Methodology for Estimating Fiscal Effects of ESA Programs

ESA programs create a direct cost for taxpayers because taxpayers pay for ESAs. There also is a direct fiscal benefit from students who choose to not enroll in public schools because of the receipt of an ESA.
The net fiscal effect of an ESA program is the difference between savings from switchers and the program’s costs:
Short-Run Variable Cost Savings
Total Cost for ESA Program:

Net Fiscal Effect
Two main factors determine the estimates of the fiscal effects of educational choice programs:
  • 1. The number of students who would have attended public schools without the financial assistance from the educational choice program (switchers), and
  • 2. The education costs directly associated with the switching student that will no longer be spent by the school district (variable costs).

Estimating Short-Run and Long-Run Variable Costs

We use short-run variable cost estimates to generate estimates for short-run fiscal effects. Our approach for estimating short-run variable costs employs school finance data from the National Center for Education Statistics and uses the same accounting methods from Lueken (2018).1 Short-run variable cost estimates comprise three categorical expenditures: Instruction, Instructional Support Services, and Student Support Services. The analysis assumes all other categorical expenditures as fixed. This approach is also more cautious than methods used by other economists.2 In addition, the SCC applies an adjustment to variable cost estimates for students with special needs, discussed in more detail below.
Because a fundamental economic principle maintains that all costs are variable in the long run, the analysis uses the average total per-student cost for public schools to generate estimates for long-run fiscal effects.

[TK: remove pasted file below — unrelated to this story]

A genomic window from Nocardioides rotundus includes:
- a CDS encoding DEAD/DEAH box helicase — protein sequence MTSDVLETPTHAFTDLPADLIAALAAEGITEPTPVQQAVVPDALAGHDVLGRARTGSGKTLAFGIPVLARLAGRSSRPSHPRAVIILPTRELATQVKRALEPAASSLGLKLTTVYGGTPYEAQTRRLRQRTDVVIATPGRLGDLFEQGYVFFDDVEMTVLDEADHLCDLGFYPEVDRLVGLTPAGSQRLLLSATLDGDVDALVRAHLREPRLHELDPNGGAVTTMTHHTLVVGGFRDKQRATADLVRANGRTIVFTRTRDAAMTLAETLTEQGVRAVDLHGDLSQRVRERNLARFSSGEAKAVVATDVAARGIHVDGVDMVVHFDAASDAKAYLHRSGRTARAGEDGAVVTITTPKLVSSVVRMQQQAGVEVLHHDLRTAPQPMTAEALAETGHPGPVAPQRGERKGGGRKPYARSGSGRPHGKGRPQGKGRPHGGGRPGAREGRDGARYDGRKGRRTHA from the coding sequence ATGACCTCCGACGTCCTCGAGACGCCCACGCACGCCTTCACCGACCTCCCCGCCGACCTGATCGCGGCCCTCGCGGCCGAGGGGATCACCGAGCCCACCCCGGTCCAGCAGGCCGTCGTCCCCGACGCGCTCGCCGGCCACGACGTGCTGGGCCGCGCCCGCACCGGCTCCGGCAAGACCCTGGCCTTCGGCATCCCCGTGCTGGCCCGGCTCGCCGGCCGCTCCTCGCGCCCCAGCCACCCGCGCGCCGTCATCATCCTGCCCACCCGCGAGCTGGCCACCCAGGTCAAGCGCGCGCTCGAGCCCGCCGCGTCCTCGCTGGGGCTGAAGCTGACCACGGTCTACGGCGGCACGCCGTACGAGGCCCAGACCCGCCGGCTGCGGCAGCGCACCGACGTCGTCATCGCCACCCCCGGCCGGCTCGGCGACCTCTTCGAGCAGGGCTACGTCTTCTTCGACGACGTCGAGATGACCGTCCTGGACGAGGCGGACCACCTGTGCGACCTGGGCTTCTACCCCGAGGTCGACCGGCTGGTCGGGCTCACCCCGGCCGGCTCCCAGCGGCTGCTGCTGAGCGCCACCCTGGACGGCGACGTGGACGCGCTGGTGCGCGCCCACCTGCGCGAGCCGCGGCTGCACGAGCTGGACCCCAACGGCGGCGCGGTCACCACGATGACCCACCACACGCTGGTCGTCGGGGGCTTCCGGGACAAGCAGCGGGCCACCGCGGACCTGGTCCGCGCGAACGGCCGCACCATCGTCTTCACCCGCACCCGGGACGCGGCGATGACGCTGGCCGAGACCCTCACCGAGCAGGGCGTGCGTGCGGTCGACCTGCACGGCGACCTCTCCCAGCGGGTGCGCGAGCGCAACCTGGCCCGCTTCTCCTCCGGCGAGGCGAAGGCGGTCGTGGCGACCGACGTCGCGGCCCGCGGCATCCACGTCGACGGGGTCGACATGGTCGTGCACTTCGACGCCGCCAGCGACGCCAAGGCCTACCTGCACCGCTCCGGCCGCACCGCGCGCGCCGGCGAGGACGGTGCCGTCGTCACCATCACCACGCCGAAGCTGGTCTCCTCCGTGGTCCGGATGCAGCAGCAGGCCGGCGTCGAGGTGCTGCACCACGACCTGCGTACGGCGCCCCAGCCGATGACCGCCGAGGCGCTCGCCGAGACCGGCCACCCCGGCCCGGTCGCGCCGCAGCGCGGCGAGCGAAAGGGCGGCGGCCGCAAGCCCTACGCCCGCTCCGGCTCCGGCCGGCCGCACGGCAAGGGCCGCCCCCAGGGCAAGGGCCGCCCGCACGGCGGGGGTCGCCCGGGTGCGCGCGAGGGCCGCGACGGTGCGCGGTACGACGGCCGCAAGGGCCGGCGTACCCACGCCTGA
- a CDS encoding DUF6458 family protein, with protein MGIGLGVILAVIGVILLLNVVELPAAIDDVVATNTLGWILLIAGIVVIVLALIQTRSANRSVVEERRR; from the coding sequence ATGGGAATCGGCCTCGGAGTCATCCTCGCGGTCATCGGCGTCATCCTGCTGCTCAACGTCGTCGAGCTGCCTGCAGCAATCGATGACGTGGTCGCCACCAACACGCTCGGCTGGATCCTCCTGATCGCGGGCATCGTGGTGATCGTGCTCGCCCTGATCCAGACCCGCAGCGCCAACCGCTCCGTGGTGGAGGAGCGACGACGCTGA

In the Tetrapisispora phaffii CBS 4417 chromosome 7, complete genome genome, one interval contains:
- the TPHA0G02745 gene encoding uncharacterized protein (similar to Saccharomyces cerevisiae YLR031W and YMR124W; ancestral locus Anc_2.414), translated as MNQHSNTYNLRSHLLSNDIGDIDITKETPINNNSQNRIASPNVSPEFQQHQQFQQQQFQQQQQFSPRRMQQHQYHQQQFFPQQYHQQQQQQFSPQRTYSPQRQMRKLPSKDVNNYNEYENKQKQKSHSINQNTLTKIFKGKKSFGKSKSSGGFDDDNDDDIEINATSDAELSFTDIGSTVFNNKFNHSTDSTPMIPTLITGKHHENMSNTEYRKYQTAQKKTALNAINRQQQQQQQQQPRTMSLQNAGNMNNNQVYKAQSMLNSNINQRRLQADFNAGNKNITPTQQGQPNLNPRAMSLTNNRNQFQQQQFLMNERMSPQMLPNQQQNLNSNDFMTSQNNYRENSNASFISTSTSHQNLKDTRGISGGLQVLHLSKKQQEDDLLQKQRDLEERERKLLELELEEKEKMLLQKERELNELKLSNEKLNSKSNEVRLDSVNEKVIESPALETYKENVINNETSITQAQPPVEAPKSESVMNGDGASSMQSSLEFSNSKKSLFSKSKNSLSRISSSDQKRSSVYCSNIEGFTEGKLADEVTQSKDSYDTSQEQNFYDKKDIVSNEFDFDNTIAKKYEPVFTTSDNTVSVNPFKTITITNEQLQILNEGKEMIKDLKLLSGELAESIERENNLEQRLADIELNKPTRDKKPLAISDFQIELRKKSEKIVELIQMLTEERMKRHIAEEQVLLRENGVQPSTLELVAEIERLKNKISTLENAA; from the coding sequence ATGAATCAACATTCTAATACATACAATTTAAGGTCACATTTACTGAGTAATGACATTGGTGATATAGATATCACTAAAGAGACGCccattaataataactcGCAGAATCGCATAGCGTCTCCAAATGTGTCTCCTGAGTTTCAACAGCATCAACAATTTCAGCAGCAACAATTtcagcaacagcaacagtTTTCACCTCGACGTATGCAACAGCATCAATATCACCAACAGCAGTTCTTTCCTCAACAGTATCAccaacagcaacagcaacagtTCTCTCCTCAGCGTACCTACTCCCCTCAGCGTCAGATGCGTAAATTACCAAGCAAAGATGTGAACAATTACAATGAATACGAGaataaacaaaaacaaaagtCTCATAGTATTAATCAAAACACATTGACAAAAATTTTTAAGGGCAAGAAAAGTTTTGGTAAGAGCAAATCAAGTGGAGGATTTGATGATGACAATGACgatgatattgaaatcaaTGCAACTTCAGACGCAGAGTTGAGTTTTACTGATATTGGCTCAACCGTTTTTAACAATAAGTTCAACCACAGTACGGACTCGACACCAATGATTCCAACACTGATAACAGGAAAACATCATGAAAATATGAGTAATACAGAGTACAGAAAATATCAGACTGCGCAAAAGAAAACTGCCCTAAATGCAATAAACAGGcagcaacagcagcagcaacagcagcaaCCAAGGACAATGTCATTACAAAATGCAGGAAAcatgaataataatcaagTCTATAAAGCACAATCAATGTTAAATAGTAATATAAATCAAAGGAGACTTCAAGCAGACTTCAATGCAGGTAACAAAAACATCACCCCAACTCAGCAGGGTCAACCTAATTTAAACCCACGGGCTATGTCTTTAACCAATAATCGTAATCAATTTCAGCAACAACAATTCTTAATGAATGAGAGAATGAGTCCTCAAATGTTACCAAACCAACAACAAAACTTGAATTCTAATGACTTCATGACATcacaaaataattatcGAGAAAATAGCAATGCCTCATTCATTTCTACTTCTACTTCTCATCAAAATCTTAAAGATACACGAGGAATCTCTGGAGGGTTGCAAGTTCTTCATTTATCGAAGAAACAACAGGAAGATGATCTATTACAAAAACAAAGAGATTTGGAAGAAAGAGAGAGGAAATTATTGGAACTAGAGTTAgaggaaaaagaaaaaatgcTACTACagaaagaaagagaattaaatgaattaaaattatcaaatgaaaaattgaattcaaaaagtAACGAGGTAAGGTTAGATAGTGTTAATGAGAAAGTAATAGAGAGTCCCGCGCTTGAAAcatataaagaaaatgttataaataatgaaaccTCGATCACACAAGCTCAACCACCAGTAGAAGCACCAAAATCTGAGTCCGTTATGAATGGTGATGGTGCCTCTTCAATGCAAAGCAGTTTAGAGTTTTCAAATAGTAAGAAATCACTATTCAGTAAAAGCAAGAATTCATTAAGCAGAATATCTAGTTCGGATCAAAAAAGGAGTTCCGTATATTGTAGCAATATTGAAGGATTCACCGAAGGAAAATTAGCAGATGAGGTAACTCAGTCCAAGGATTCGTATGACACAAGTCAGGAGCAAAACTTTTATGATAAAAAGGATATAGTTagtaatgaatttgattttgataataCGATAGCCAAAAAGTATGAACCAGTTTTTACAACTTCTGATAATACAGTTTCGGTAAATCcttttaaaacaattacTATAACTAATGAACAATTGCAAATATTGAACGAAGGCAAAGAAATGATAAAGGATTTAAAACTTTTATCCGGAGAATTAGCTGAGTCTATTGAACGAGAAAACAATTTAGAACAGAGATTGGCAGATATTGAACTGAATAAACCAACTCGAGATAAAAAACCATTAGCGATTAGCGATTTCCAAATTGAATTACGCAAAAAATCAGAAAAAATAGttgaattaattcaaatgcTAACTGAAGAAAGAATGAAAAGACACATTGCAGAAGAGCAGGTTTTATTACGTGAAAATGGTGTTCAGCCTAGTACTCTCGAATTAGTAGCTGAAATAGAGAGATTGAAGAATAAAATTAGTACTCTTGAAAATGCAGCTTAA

Estimating Switcher Rates

Switchers are students who would enroll in a public school without financial assistance from an educational choice program and offset all or part of the ESA program cost. A student who switches from a public school, only because they received an ESA, will generate savings overall if the short-run variable cost exceeds the program cost for that student. Non-switchers are students who would have enrolled in a nonpublic educational setting anyway even without a choice program in place. They represent a fiscal cost equal to the program cost, without any savings.
The overall (effective) switcher rate for a choice program is:
[Number of students in ESA program who are switchers]
÷ [Total number of ESA students]

Effective Switcher Rate
The calculator uses two inputs to determine the program’s effective switcher rate:
  • 1. The user may set the take-up rate for public school students who would participate in the program (all of these students would be considered switchers), and
  • 2. The user may set the take-up rate for nonpublic school students who participate in the program (all of these students would be considered non-switchers).

Short-Run Net Fiscal Effect

The analysis uses estimates of short-run variable costs to evaluate the short-term net fiscal effect of educational choice programs. It is a savings to state taxpayers from no longer having an obligation to support the education of ESA students in public school systems minus the total cost of a choice program (a cost to the state).
The net fiscal impact on local taxpayers and public schools is the estimated reduction in short-run variable costs minus the reduction in revenue for the school district when students leave via the ESA program.